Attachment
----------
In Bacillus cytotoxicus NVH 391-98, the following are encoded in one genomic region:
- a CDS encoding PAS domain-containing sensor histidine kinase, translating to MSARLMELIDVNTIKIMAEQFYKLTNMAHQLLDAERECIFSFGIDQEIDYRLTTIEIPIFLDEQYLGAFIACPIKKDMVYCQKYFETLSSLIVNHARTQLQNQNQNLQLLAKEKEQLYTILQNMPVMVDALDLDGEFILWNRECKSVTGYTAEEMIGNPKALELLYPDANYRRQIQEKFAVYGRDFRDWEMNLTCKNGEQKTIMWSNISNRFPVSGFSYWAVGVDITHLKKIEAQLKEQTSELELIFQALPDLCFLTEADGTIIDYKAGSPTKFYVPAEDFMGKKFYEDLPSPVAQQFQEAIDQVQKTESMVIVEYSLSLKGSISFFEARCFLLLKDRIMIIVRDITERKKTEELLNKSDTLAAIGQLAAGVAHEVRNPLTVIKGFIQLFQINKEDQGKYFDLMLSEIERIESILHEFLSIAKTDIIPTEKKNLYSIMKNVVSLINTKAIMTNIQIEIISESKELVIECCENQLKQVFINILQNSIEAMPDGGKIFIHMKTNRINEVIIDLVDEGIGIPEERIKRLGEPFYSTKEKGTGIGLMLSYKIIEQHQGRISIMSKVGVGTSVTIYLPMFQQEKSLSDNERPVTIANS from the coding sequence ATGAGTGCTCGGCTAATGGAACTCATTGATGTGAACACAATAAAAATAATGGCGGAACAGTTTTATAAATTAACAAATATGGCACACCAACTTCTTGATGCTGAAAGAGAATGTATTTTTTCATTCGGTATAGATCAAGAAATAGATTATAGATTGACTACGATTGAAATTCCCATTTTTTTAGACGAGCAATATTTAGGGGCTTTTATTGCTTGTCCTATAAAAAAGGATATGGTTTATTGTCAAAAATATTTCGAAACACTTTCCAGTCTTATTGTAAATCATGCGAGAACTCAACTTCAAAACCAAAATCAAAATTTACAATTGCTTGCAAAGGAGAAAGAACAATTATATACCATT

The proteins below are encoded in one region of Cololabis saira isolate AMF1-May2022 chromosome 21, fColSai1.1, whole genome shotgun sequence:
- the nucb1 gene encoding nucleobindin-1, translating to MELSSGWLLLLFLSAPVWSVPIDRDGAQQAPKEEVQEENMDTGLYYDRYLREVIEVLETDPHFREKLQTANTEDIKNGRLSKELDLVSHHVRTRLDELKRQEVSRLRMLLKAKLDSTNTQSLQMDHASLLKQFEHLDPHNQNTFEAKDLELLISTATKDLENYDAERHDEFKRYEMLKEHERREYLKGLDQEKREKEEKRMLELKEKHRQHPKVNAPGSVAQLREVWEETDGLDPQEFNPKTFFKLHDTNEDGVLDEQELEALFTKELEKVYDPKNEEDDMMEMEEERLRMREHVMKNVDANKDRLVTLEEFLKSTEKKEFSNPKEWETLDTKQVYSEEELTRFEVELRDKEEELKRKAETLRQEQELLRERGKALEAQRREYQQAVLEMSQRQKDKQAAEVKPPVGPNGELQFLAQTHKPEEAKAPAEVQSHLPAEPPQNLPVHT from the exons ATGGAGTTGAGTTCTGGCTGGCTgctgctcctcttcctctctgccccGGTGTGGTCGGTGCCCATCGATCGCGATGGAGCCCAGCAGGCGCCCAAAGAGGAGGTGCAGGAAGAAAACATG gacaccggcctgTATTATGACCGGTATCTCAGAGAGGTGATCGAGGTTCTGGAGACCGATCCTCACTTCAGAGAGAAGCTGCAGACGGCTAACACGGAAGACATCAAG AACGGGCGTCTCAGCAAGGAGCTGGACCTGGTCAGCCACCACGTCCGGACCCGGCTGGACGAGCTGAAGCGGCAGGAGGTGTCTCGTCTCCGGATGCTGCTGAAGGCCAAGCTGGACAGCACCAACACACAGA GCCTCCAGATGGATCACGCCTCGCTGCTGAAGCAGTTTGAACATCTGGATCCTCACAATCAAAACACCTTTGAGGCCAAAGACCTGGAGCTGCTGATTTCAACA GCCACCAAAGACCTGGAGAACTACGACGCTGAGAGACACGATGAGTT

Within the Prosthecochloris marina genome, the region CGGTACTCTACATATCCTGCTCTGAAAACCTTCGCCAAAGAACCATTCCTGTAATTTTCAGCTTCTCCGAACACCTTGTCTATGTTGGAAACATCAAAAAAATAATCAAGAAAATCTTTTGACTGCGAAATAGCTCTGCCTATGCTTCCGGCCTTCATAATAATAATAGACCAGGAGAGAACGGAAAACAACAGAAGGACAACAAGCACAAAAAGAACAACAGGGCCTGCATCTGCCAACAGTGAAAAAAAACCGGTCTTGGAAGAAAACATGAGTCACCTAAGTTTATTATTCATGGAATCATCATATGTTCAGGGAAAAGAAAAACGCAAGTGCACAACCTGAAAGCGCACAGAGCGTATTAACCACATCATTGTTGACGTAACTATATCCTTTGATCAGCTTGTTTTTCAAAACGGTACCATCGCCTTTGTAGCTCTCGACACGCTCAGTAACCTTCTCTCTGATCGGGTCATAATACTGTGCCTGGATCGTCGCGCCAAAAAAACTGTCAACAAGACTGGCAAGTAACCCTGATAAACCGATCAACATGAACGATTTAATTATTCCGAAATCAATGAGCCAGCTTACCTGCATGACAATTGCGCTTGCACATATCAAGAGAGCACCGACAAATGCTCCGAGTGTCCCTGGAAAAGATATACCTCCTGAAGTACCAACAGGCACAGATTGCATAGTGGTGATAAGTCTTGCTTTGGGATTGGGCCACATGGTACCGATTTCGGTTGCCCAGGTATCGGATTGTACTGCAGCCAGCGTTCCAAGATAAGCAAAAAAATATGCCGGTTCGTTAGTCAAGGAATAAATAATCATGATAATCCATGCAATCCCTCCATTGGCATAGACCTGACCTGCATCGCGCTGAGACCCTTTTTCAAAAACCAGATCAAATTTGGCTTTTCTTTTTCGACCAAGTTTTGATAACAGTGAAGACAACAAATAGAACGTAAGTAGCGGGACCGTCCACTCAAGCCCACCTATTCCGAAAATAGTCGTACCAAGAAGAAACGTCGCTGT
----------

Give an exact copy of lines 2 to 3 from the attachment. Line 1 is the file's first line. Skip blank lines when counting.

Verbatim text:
- a CDS encoding PAS domain-containing sensor histidine kinase, translating to MSARLMELIDVNTIKIMAEQFYKLTNMAHQLLDAERECIFSFGIDQEIDYRLTTIEIPIFLDEQYLGAFIACPIKKDMVYCQKYFETLSSLIVNHARTQLQNQNQNLQLLAKEKEQLYTILQNMPVMVDALDLDGEFILWNRECKSVTGYTAEEMIGNPKALELLYPDANYRRQIQEKFAVYGRDFRDWEMNLTCKNGEQKTIMWSNISNRFPVSGFSYWAVGVDITHLKKIEAQLKEQTSELELIFQALPDLCFLTEADGTIIDYKAGSPTKFYVPAEDFMGKKFYEDLPSPVAQQFQEAIDQVQKTESMVIVEYSLSLKGSISFFEARCFLLLKDRIMIIVRDITERKKTEELLNKSDTLAAIGQLAAGVAHEVRNPLTVIKGFIQLFQINKEDQGKYFDLMLSEIERIESILHEFLSIAKTDIIPTEKKNLYSIMKNVVSLINTKAIMTNIQIEIISESKELVIECCENQLKQVFINILQNSIEAMPDGGKIFIHMKTNRINEVIIDLVDEGIGIPEERIKRLGEPFYSTKEKGTGIGLMLSYKIIEQHQGRISIMSKVGVGTSVTIYLPMFQQEKSLSDNERPVTIANS from the coding sequence ATGAGTGCTCGGCTAATGGAACTCATTGATGTGAACACAATAAAAATAATGGCGGAACAGTTTTATAAATTAACAAATATGGCACACCAACTTCTTGATGCTGAAAGAGAATGTATTTTTTCATTCGGTATAGATCAAGAAATAGATTATAGATTGACTACGATTGAAATTCCCATTTTTTTAGACGAGCAATATTTAGGGGCTTTTATTGCTTGTCCTATAAAAAAGGATATGGTTTATTGTCAAAAATATTTCGAAACACTTTCCAGTCTTATTGTAAATCATGCGAGAACTCAACTTCAAAACCAAAATCAAAATTTACAATTGCTTGCAAAGGAGAAAGAACAATTATATACCATT

The proteins below are encoded in one region of Cololabis saira isolate AMF1-May2022 chromosome 21, fColSai1.1, whole genome shotgun sequence: